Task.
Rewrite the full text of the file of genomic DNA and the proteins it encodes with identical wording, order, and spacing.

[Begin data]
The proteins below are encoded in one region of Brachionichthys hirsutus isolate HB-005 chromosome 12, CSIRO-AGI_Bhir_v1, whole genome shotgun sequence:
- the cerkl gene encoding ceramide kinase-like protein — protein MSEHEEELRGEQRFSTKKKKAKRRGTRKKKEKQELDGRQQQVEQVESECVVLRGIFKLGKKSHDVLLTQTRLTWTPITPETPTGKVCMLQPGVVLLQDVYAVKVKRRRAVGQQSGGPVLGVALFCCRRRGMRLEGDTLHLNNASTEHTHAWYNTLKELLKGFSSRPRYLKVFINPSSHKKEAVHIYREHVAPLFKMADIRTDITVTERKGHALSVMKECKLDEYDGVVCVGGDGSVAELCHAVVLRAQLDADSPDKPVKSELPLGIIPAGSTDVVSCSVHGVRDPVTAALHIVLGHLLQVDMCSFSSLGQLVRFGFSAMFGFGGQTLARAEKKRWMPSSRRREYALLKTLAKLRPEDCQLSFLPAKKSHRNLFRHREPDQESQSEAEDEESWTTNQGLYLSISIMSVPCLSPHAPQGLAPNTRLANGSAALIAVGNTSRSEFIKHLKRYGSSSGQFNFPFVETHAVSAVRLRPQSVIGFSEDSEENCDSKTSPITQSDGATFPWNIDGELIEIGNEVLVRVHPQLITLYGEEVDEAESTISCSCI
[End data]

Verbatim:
The proteins below are encoded in one region of Brachionichthys hirsutus isolate HB-005 chromosome 12, CSIRO-AGI_Bhir_v1, whole genome shotgun sequence:
- the cerkl gene encoding ceramide kinase-like protein — protein MSEHEEELRGEQRFSTKKKKAKRRGTRKKKEKQELDGRQQQVEQVESECVVLRGIFKLGKKSHDVLLTQTRLTWTPITPETPTGKVCMLQPGVVLLQDVYAVKVKRRRAVGQQSGGPVLGVALFCCRRRGMRLEGDTLHLNNASTEHTHAWYNTLKELLKGFSSRPRYLKVFINPSSHKKEAVHIYREHVAPLFKMADIRTDITVTERKGHALSVMKECKLDEYDGVVCVGGDGSVAELCHAVVLRAQLDADSPDKPVKSELPLGIIPAGSTDVVSCSVHGVRDPVTAALHIVLGHLLQVDMCSFSSLGQLVRFGFSAMFGFGGQTLARAEKKRWMPSSRRREYALLKTLAKLRPEDCQLSFLPAKKSHRNLFRHREPDQESQSEAEDEESWTTNQGLYLSISIMSVPCLSPHAPQGLAPNTRLANGSAALIAVGNTSRSEFIKHLKRYGSSSGQFNFPFVETHAVSAVRLRPQSVIGFSEDSEENCDSKTSPITQSDGATFPWNIDGELIEIGNEVLVRVHPQLITLYGEEVDEAESTISCSCI